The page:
Other objects and features of the present invention will become apparent when viewed in light of the detailed description of the preferred embodiment when taken in conjunction with the attached drawings and appended claims.
FIG. 1 is an illustration of an embodiment of a spacecraft in accordance with the present invention, the spacecraft illustrated with the radiators and protective doors in the stowed position;
FIG. 2 is an illustration of an embodiment of a spacecraft in accordance with the present invention, the spacecraft illustrated with the radiators and protective doors in the deployed position;
FIG. 3 is a cross-sectional illustration of the spacecraft illustrated in FIG. 1, the cross-sectional illustration showing the radiator assembly and protective doors in accordance with the present invention, the radiator assembly and protective doors shown illustrated in the stowed position;
FIG. 4A is a detailed illustration of an embodiment of a radiator assembly and protective door in accordance with the present invention, the radiator assembly and protective door illustrated in the deployed position; and
FIG. 4B is a detailed illustration of an embodiment of a radiator assembly and protective door in accordance with the present invention, the radiator assembly and protective door illustrated in the stowed position;
FIG. 5 is a detailed illustration of a spreader block for use with a radiator assembly in accordance with the present invention;
FIG. 6 is a cross-sectional illustration of the spreader block illustrated in FIG. 5, the cross-section taken along the lines 6—6 in the direction of the arrows;
FIG. 7 is a cross-sectional illustration of the spreader block illustrated in FIG. 5, the cross-section taken along the lines 7—7 in the direction of the arrows;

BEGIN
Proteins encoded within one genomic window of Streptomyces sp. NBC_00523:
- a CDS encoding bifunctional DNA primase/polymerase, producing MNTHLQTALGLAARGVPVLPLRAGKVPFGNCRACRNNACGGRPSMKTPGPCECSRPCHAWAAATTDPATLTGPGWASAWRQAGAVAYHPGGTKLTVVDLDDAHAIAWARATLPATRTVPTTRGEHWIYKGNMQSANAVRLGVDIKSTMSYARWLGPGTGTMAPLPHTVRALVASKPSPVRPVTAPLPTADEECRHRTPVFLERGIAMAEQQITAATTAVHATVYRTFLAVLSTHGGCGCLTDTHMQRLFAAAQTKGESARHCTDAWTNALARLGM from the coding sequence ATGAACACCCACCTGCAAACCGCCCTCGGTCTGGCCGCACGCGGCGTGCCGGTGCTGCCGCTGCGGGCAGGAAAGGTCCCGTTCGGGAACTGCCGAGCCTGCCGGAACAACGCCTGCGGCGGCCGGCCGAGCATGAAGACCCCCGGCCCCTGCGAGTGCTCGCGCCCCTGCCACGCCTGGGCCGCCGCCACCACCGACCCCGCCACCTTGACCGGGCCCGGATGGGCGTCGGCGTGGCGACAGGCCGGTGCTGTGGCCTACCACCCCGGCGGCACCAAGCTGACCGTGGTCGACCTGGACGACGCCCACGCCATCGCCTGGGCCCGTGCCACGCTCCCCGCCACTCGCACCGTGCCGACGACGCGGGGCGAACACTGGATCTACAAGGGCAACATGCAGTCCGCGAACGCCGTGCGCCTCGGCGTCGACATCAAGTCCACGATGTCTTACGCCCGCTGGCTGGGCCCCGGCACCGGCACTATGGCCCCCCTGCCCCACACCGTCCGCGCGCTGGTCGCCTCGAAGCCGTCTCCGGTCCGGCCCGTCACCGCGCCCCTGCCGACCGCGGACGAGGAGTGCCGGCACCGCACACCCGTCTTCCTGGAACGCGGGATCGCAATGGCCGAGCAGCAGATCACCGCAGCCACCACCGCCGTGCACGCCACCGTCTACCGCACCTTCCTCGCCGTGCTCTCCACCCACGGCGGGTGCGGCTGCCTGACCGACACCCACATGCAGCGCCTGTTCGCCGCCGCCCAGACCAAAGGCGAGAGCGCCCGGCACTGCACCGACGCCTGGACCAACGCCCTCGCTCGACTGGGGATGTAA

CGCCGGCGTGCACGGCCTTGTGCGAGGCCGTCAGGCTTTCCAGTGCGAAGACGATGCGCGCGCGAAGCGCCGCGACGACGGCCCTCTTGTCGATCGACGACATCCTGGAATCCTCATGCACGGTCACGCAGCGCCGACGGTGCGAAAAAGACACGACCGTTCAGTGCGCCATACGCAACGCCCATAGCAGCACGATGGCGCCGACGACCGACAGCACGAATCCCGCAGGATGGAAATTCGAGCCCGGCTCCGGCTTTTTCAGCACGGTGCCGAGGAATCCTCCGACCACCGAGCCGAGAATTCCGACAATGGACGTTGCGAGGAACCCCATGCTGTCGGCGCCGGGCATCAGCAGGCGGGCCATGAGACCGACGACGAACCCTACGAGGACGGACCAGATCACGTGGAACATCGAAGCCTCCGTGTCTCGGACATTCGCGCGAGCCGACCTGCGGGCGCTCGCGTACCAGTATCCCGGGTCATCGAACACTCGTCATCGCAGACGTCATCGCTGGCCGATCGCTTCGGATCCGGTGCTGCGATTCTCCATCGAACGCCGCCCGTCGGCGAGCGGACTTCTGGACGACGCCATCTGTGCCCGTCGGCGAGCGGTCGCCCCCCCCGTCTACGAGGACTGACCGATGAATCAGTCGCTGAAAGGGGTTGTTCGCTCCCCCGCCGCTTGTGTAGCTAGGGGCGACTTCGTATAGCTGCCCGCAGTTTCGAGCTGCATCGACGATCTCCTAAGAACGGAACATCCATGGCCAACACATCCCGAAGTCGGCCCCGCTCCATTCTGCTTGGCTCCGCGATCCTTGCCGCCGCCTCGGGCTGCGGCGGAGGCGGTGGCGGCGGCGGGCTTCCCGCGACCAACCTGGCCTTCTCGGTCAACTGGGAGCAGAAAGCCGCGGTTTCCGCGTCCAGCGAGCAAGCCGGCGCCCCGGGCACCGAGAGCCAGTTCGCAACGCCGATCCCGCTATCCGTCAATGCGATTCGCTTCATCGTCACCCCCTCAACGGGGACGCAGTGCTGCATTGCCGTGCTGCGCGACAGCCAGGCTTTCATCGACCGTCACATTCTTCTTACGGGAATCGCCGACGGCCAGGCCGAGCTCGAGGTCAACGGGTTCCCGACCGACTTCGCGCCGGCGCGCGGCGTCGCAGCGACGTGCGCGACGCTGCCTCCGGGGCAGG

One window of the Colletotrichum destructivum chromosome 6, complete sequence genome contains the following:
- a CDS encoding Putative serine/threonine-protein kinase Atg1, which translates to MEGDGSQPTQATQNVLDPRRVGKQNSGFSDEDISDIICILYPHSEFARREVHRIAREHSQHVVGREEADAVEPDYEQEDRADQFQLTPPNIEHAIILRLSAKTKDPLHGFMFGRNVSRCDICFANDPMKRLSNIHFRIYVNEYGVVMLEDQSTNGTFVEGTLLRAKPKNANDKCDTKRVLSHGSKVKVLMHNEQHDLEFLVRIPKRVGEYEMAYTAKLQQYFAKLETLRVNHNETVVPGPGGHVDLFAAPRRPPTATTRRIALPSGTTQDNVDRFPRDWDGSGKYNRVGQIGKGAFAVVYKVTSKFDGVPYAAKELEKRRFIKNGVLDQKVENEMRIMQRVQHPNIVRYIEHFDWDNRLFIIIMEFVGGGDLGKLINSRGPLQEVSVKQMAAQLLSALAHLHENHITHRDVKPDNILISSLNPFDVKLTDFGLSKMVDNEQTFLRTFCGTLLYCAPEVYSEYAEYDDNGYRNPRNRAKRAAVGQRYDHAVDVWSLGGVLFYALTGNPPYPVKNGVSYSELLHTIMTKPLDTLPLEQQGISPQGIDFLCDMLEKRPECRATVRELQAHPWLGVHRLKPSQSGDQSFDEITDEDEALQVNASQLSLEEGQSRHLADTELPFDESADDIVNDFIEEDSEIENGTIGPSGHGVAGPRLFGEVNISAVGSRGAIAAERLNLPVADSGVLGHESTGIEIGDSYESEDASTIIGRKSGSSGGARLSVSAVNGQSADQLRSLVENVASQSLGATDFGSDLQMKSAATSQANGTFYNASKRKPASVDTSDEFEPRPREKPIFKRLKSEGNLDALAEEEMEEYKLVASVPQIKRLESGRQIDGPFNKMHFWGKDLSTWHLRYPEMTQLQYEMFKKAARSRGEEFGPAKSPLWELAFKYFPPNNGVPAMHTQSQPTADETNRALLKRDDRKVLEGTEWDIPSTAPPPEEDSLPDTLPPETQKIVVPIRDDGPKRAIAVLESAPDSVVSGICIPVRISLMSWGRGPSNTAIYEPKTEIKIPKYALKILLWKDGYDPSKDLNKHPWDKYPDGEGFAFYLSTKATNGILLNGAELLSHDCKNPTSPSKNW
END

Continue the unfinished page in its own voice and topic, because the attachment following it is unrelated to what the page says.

FIG. 8 is a detailed illustration of a spreader block for use with a radiator assembly in accordance with the present invention; and
FIG. 9 is a side view illustration of the spreader block illustrated in FIG. 8, the cross-section taken along the lines 9—9 in the direction of the arrows.
Referring now to FIGS. 1 and 2, illustrating an embodiment of a re-stowable radiator assembly 10 for use on a spacecraft 12 in accordance with the present invention. Although the spacecraft 12 is illustrated in a configuration representative of an unmanned space vehicle or a space plane, it should be understood that the present invention may be utilized on a wide variety of spacecraft 12 that may be formed in a wide variety of configurations. The spacecraft 12 is movable between a stowed configuration 14 and a deployed configuration 16 illustrated in FIGS. 1 and 2 respectively. These configurations are well known in spacecraft 12 design. Deployable components 18 are protected by cargo doors 20 when in the stowed configuration 14 such that they are protected during launch and early orbit operations of the spacecraft 12. Once a proper orbit has been achieved, the cargo doors 20 are opened and the deployable components 18, such as solar arrays 22, are deployed. Although a wide variety of differing deployable components 18 can be utilized by the spacecraft 12, one common component is the radiator assembly 10.
The present invention provides a re-stowable radiator assembly 10 that allows for reliable, low-torque, high and low pressurized line compatible deployment and re-stowage. In doing so, the present invention includes a variety of novel features. FIG. 3 is a cross section illustration of the spacecraft 12 in the stowed configuration 14. As shown, the radiator assembly 10 includes at least one radiator panel assembly 26. In the illustrated embodiment, two radiator assemblies 26 are shown paired with each of the cargo doors 20. The radiator panel assemblies 26 are shown in a panel stowed position 28 in which they are located adjacent to the cargo doors 20. This allows the radiator panel assemblies 26 to be passively secured when stowed by securing them between the cargo doors 20 and the solar array 22. The radiator panel assemblies 26, therefore, adopt a low profile arrangement within the spacecraft 12 while stowed. The small space requirement the radiator panel assemblies 26 require is highly beneficial in spacecraft design. In addition, since active securing devices are not required to secure the radiator panel assemblies 26, the weight of the spacecraft 12 can be reduced. Finally, snubber elements 30 may be positioned on any or all of the cargo doors 20, the solar array 22, or the radiator panel assemblies 26 in order to further secure the radiator panel assemblies 26 during stowage. Snubber elements 30 are simply bumpers and are known to come in a wide variety of shapes and are made from a wide variety of materials.